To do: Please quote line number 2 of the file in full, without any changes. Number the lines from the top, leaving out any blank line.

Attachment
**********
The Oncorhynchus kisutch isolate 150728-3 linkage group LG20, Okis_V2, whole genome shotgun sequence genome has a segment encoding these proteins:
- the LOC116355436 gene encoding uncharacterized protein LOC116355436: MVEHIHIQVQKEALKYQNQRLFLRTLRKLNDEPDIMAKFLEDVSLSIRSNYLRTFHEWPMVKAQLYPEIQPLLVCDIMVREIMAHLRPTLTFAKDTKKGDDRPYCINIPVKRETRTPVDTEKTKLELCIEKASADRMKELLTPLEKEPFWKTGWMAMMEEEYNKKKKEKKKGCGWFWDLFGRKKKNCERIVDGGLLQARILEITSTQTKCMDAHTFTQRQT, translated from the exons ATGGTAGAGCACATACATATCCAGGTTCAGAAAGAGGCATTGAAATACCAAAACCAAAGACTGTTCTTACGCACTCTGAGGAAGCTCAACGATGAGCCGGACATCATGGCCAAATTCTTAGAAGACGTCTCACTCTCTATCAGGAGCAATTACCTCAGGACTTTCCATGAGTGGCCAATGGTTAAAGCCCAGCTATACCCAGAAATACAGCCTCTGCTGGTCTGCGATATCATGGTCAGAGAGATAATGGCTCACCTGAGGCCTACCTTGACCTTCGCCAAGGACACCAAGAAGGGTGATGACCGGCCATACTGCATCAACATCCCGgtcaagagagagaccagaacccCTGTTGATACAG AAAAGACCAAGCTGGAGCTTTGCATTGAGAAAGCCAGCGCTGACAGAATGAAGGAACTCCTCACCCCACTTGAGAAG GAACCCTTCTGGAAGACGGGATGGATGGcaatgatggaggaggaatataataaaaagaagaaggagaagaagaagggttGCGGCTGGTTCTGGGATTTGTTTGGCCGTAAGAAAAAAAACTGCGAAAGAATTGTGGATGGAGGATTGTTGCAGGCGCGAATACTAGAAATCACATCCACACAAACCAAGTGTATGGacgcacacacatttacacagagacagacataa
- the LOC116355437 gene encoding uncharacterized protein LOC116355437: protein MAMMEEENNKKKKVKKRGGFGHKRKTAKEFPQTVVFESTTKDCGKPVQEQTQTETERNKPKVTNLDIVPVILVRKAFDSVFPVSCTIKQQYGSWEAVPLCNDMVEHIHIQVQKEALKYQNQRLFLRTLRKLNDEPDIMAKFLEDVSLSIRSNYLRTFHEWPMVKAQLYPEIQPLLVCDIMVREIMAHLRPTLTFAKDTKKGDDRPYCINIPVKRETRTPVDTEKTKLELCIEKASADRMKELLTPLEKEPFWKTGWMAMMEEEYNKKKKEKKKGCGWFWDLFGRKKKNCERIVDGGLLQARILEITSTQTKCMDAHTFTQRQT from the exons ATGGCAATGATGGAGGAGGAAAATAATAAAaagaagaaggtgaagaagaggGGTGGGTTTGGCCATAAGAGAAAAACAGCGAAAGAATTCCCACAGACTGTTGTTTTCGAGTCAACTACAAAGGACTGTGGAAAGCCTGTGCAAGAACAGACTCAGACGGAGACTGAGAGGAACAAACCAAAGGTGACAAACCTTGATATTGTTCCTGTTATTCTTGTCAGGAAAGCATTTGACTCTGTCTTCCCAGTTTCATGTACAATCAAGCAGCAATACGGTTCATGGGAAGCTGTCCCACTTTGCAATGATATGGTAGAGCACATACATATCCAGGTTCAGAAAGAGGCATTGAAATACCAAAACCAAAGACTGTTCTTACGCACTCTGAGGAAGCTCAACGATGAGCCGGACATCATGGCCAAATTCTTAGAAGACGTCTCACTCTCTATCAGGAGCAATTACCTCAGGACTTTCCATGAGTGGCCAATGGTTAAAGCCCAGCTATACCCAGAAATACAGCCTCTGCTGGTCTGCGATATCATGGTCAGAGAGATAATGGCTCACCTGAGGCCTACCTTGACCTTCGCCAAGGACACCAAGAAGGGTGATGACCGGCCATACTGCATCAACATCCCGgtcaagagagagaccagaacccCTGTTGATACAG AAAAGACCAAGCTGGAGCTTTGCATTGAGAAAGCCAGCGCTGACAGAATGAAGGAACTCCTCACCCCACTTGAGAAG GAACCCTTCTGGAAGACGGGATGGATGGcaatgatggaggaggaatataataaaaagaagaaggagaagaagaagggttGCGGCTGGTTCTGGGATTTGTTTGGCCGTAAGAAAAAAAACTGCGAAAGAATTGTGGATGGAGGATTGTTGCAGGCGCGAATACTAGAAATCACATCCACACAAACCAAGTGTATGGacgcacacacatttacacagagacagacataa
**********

- the LOC116355436 gene encoding uncharacterized protein LOC116355436: MVEHIHIQVQKEALKYQNQRLFLRTLRKLNDEPDIMAKFLEDVSLSIRSNYLRTFHEWPMVKAQLYPEIQPLLVCDIMVREIMAHLRPTLTFAKDTKKGDDRPYCINIPVKRETRTPVDTEKTKLELCIEKASADRMKELLTPLEKEPFWKTGWMAMMEEEYNKKKKEKKKGCGWFWDLFGRKKKNCERIVDGGLLQARILEITSTQTKCMDAHTFTQRQT, translated from the exons ATGGTAGAGCACATACATATCCAGGTTCAGAAAGAGGCATTGAAATACCAAAACCAAAGACTGTTCTTACGCACTCTGAGGAAGCTCAACGATGAGCCGGACATCATGGCCAAATTCTTAGAAGACGTCTCACTCTCTATCAGGAGCAATTACCTCAGGACTTTCCATGAGTGGCCAATGGTTAAAGCCCAGCTATACCCAGAAATACAGCCTCTGCTGGTCTGCGATATCATGGTCAGAGAGATAATGGCTCACCTGAGGCCTACCTTGACCTTCGCCAAGGACACCAAGAAGGGTGATGACCGGCCATACTGCATCAACATCCCGgtcaagagagagaccagaacccCTGTTGATACAG AAAAGACCAAGCTGGAGCTTTGCATTGAGAAAGCCAGCGCTGACAGAATGAAGGAACTCCTCACCCCACTTGAGAAG GAACCCTTCTGGAAGACGGGATGGATGGcaatgatggaggaggaatataataaaaagaagaaggagaagaagaagggttGCGGCTGGTTCTGGGATTTGTTTGGCCGTAAGAAAAAAAACTGCGAAAGAATTGTGGATGGAGGATTGTTGCAGGCGCGAATACTAGAAATCACATCCACACAAACCAAGTGTATGGacgcacacacatttacacagagacagacataa